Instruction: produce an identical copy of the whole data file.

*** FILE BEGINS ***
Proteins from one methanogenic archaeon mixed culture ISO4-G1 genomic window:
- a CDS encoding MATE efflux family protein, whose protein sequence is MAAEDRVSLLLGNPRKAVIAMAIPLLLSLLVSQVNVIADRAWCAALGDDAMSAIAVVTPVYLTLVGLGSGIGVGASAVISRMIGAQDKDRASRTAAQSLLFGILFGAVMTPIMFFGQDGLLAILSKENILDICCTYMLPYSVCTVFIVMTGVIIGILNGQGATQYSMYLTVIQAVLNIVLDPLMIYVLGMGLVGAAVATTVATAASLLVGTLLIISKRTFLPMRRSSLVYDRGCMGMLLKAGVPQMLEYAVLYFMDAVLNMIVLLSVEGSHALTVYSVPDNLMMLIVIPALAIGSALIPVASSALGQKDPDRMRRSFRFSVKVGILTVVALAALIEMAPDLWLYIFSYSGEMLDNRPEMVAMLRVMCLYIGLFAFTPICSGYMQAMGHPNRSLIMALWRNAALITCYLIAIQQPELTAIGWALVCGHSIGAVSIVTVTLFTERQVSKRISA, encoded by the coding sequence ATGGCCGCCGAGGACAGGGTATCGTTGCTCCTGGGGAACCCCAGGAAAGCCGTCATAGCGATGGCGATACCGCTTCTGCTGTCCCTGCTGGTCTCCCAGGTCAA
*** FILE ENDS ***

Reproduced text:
Proteins from one methanogenic archaeon mixed culture ISO4-G1 genomic window:
- a CDS encoding MATE efflux family protein, whose protein sequence is MAAEDRVSLLLGNPRKAVIAMAIPLLLSLLVSQVNVIADRAWCAALGDDAMSAIAVVTPVYLTLVGLGSGIGVGASAVISRMIGAQDKDRASRTAAQSLLFGILFGAVMTPIMFFGQDGLLAILSKENILDICCTYMLPYSVCTVFIVMTGVIIGILNGQGATQYSMYLTVIQAVLNIVLDPLMIYVLGMGLVGAAVATTVATAASLLVGTLLIISKRTFLPMRRSSLVYDRGCMGMLLKAGVPQMLEYAVLYFMDAVLNMIVLLSVEGSHALTVYSVPDNLMMLIVIPALAIGSALIPVASSALGQKDPDRMRRSFRFSVKVGILTVVALAALIEMAPDLWLYIFSYSGEMLDNRPEMVAMLRVMCLYIGLFAFTPICSGYMQAMGHPNRSLIMALWRNAALITCYLIAIQQPELTAIGWALVCGHSIGAVSIVTVTLFTERQVSKRISA, encoded by the coding sequence ATGGCCGCCGAGGACAGGGTATCGTTGCTCCTGGGGAACCCCAGGAAAGCCGTCATAGCGATGGCGATACCGCTTCTGCTGTCCCTGCTGGTCTCCCAGGTCAA